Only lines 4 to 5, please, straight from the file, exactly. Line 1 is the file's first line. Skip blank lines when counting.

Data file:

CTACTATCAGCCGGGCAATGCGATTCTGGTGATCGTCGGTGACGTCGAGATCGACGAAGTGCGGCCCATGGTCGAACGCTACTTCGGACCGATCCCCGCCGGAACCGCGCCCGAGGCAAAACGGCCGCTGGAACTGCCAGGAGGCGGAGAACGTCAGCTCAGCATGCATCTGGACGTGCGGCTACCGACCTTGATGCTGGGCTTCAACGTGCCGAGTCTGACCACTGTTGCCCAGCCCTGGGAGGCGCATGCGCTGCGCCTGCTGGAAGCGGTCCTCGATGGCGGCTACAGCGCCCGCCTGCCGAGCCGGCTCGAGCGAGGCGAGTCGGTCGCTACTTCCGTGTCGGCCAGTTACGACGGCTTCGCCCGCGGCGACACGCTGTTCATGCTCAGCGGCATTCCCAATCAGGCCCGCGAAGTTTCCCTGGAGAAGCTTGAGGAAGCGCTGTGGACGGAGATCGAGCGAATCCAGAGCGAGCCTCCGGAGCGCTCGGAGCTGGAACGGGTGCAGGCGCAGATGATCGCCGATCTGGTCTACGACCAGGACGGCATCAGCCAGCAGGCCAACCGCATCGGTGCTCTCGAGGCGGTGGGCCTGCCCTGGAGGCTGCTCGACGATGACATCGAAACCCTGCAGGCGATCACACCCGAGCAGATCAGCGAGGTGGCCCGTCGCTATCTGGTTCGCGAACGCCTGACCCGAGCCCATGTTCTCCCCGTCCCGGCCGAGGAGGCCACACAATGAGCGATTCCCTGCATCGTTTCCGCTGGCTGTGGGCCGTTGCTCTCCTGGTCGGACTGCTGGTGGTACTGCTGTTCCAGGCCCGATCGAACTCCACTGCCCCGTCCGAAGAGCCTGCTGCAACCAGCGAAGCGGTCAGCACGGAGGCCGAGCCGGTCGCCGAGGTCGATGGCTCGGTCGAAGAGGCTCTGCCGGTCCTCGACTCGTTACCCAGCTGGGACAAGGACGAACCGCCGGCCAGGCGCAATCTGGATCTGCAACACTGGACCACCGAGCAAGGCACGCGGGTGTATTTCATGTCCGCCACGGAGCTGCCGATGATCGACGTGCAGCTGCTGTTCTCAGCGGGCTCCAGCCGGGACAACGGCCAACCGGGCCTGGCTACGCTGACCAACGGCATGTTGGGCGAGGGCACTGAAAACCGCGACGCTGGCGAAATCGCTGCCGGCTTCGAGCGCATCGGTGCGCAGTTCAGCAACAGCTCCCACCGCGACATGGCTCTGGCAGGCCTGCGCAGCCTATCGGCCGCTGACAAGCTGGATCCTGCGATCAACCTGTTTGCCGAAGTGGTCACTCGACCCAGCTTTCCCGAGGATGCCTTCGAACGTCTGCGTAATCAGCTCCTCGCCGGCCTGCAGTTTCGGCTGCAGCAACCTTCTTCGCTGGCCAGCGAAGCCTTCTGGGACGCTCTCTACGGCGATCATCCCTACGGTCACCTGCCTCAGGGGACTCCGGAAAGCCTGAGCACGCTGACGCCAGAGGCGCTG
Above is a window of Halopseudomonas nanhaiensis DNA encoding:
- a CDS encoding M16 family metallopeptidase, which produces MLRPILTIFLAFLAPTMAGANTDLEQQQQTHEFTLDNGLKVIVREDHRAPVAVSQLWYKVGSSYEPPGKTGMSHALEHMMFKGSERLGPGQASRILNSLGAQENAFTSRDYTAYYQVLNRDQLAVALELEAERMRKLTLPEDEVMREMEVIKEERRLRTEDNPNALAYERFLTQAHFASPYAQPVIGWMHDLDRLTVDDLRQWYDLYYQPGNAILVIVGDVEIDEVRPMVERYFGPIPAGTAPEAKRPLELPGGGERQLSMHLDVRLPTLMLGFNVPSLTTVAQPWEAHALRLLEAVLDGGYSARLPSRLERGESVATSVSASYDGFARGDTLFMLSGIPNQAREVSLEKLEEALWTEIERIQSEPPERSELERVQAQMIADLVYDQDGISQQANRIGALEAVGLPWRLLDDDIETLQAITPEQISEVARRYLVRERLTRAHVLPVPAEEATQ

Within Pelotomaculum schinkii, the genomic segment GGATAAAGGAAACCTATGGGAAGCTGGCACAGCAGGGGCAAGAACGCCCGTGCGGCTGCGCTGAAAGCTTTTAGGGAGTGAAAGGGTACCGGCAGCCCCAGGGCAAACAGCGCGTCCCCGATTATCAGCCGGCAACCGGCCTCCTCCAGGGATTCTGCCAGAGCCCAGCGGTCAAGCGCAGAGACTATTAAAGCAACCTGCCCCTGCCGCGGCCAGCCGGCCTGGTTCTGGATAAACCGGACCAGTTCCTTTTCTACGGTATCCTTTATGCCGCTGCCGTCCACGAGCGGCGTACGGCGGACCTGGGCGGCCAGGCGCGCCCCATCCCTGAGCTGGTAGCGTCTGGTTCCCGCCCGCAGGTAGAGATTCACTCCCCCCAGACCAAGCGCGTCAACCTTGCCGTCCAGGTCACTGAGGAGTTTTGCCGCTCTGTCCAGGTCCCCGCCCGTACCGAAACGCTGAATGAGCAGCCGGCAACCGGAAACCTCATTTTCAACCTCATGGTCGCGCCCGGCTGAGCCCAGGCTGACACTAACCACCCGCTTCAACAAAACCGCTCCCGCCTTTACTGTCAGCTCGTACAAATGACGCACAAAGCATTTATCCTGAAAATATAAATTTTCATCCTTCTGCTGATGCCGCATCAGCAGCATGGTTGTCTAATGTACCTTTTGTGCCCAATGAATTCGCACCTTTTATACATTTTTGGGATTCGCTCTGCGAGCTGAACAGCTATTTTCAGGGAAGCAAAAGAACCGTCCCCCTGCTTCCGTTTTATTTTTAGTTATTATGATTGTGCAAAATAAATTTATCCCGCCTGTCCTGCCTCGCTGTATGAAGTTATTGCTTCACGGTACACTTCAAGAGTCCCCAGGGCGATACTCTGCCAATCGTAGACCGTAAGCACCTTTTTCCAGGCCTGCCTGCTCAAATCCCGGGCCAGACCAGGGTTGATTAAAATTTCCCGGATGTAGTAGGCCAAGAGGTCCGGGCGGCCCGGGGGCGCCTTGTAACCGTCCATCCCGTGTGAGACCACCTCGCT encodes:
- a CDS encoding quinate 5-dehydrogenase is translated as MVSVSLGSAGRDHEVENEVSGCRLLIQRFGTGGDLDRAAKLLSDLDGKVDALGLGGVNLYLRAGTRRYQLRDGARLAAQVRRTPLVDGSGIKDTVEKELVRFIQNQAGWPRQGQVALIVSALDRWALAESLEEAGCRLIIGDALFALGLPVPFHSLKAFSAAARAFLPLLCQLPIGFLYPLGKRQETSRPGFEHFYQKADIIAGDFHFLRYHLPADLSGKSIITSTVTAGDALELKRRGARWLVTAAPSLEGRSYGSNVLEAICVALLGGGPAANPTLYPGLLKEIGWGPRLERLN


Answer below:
Within Pelotomaculum schinkii, the genomic segment GGATAAAGGAAACCTATGGGAAGCTGGCACAGCAGGGGCAAGAACGCCCGTGCGGCTGCGCTGAAAGCTTTTAGGGAGTGAAAGGGTACCGGCAGCCCCAGGGCAAACAGCGCGTCCCCGATTATCAGCCGGCAACCGGCCTCCTCCAGGGATTCTGCCAGAGCCCAGCGGTCAAGCGCAGAGACTATTAAAGCAACCTGCCCCTGCCGCGGCCAGCCGGCCTGGTTCTGGATAAACCGGACCAGTTCCTTTTCTACGGTATCCTTTATGCCGCTGCCGTCCACGAGCGGCGTACGGCGGACCTGGGCGGCCAGGCGCGCCCCATCCCTGAGCTGGTAGCGTCTGGTTCCCGCCCGCAGGTAGAGATTCACTCCCCCCAGACCAAGCGCGTCAACCTTGCCGTCCAGGTCACTGAGGAGTTTTGCCGCTCTGTCCAGGTCCCCGCCCGTACCGAAACGCTGAATGAGCAGCCGGCAACCGGAAACCTCATTTTCAACCTCATGGTCGCGCCCGGCTGAGCCCAGGCTGACACTAACCACCCGCTTCAACAAAACCGCTCCCGCCTTTACTGTCAGCTCGTACAAATGACGCACAAAGCATTTATCCTGAAAATATAAATTTTCATCCTTCTGCTGATGCCGCATCAGCAGCATGGTTGTCTAATGTACCTTTTGTGCCCAATGAATTCGCACCTTTTATACATTTTTGGGATTCGCTCTGCGAGCTGAACAGCTATTTTCAGGGAAGCAAAAGAACCGTCCCCCTGCTTCCGTTTTATTTTTAGTTATTATGATTGTGCAAAATAAATTTATCCCGCCTGTCCTGCCTCGCTGTATGAAGTTATTGCTTCACGGTACACTTCAAGAGTCCCCAGGGCGATACTCTGCCAATCGTAGACCGTAAGCACCTTTTTCCAGGCCTGCCTGCTCAAATCCCGGGCCAGACCAGGGTTGATTAAAATTTCCCGGATGTAGTAGGCCAAGAGGTCCGGGCGGCCCGGGGGCGCCTTGTAACCGTCCATCCCGTGTGAGACCACCTCGCT encodes:
- a CDS encoding quinate 5-dehydrogenase is translated as MVSVSLGSAGRDHEVENEVSGCRLLIQRFGTGGDLDRAAKLLSDLDGKVDALGLGGVNLYLRAGTRRYQLRDGARLAAQVRRTPLVDGSGIKDTVEKELVRFIQNQAGWPRQGQVALIVSALDRWALAESLEEAGCRLIIGDALFALGLPVPFHSLKAFSAAARAFLPLLCQLPIGFLYPLGKRQETSRPGFEHFYQKADIIAGDFHFLRYHLPADLSGKSIITSTVTAGDALELKRRGARWLVTAAPSLEGRSYGSNVLEAICVALLGGGPAANPTLYPGLLKEIGWGPRLERLN